What impact will Brexit have?
Brexit means Brexit – so the prime minister says, but what are the exact implications of the referendum vote to leave the European Union and the exit itself? Whether to do with employment, immigration, human rights, contracts, intellectual property, trade or constitutional law, Brexit has implications. If you need advice, contact a myBarrister barrister who is an expert on these areas of law to find out where you stand.
Immigration: the main consequence of Brexit is likely to be that the free movement of people will be restricted. However, until the UK formally leaves the EU, there are no restrictions on movement of people. If you have five years’ continuous residence in the UK and wish to remain in the UK without restriction as and when the UK leaves the EU, a barrister will advise you on how to make an application for a residence permit.
Employment: much of the UK’s employment law derives from EU legislation. Will those laws be revoked when the UK leaves the EU? Or will most of the laws be kept, meaning that employment law obligations and protections will continue to remain in force? A barrister will be able to advise you on what your employment rights are.
Human Rights: the UK will continue to be a signatory of the European Convention of Human Rights, even if it leaves the EU. The UK will continue to fall under the jurisdiction of the European Court of Human Rights.
Contracts: The decision to leave the EU may have a bearing on contractual relationships, for example if there is a clause in any contract that makes the agreement dependent on the UK being a full member of the EU.
Trade: If and when the UK leaves the EU, the likelihood is that it will no longer be part of the single market, which operates on the basis of free movement of goods and capital. That may have a direct impact on those businesses trading with EU countries in terms of tariffs, customs duties and declarations of goods at borders.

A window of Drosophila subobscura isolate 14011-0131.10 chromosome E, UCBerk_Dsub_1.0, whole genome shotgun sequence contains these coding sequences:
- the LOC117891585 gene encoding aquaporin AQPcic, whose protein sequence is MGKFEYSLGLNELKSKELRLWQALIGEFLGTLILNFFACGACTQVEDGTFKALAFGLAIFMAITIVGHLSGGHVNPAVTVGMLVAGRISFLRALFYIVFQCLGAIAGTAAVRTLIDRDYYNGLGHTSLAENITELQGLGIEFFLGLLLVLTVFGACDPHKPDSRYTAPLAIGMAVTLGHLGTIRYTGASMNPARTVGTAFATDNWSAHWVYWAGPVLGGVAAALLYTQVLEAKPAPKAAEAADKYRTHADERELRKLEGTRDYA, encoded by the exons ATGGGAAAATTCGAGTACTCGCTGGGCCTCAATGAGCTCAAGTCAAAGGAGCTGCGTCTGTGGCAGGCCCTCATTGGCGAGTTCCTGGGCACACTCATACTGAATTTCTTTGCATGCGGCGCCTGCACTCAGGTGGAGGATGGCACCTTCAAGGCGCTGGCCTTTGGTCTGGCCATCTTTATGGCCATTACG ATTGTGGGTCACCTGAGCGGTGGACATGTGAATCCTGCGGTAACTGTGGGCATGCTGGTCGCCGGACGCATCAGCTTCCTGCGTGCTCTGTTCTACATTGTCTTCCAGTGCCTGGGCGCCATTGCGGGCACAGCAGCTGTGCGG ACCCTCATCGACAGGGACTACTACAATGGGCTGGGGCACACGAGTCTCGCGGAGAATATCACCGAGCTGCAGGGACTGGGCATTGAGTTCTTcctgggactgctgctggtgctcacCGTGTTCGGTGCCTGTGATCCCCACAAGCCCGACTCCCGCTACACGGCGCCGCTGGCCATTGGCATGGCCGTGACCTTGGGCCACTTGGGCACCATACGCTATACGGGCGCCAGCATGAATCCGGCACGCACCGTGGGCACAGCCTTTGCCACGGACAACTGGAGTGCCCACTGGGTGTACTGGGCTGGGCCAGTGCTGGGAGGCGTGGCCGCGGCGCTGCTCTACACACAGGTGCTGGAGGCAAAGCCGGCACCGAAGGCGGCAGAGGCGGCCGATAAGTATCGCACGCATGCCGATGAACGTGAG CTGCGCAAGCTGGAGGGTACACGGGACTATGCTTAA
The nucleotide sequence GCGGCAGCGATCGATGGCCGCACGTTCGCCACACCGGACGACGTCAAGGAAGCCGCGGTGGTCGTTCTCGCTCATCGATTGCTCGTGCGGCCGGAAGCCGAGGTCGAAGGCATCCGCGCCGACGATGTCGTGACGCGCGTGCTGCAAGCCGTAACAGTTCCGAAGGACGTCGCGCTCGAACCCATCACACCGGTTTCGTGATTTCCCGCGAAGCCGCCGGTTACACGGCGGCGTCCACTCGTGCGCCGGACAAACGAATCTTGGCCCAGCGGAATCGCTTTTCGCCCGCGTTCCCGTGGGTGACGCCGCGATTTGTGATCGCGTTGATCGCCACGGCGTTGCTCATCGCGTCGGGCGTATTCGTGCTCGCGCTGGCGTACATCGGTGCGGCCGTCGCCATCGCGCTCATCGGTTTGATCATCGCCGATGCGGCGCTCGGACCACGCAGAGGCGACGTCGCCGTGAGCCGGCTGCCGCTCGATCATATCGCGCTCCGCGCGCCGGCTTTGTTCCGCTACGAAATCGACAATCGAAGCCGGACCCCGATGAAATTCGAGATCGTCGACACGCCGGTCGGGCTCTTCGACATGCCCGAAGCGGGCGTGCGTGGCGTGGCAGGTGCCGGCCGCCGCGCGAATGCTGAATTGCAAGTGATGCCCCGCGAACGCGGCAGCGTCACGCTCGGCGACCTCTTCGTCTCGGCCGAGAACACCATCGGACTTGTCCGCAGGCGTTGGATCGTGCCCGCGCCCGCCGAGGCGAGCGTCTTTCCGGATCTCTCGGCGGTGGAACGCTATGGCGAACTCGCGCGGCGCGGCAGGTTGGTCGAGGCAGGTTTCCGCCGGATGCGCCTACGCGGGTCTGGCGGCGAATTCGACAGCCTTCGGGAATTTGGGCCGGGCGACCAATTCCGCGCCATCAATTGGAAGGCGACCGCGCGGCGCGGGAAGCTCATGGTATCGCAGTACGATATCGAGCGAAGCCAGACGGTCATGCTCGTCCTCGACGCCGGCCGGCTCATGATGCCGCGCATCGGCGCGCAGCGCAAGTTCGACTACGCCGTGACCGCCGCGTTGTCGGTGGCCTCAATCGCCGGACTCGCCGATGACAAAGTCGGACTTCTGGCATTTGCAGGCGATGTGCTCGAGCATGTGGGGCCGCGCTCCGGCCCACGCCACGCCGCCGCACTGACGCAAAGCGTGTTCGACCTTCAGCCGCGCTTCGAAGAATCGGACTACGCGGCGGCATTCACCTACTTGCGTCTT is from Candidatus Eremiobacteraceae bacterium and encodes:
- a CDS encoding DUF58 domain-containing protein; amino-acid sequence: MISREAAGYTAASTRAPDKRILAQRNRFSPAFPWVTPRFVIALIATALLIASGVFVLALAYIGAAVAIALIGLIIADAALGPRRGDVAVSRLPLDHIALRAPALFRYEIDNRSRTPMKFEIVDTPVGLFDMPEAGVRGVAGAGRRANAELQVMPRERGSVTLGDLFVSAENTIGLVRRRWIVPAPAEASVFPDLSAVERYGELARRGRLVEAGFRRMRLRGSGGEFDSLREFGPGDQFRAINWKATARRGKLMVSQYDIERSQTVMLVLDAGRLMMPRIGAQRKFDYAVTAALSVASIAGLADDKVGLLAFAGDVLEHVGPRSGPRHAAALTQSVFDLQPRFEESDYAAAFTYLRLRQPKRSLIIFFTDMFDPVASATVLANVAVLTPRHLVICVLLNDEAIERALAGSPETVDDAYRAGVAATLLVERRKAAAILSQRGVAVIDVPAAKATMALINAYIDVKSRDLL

Intellectual Property: Current UK and European patent law originates from the European Patent Convention, which is not tied to the EU.
Personal Injury: Brexit is not likely to result in any immediate changes to legislation that concerns personal injury. However, when the UK leaves the EU, this may have an effect on making insurance claims arising from personal injury (for example, if you are in a road traffic accident) wherever you are in Europe.
Why choose a barrister?
Your barrister will help you resolve your legal issue more quickly, more efficiently and often at a lower cost than a solicitor. Your barrister will be able to advise you on everything to do with the legal aspects of your problem, can advise you on the strength of your case and draft legal documents, and use his or her advocacy skills to represent you to the highest standard in any court, tribunal or hearing.
Choosing the right barrister for you
If you need expert advice on a Brexit-related issue, choose a barrister on myBarrister. Look through the profiles of the barristers on myBarrister and you will find one or more barristers who will have the right expertise to advise you.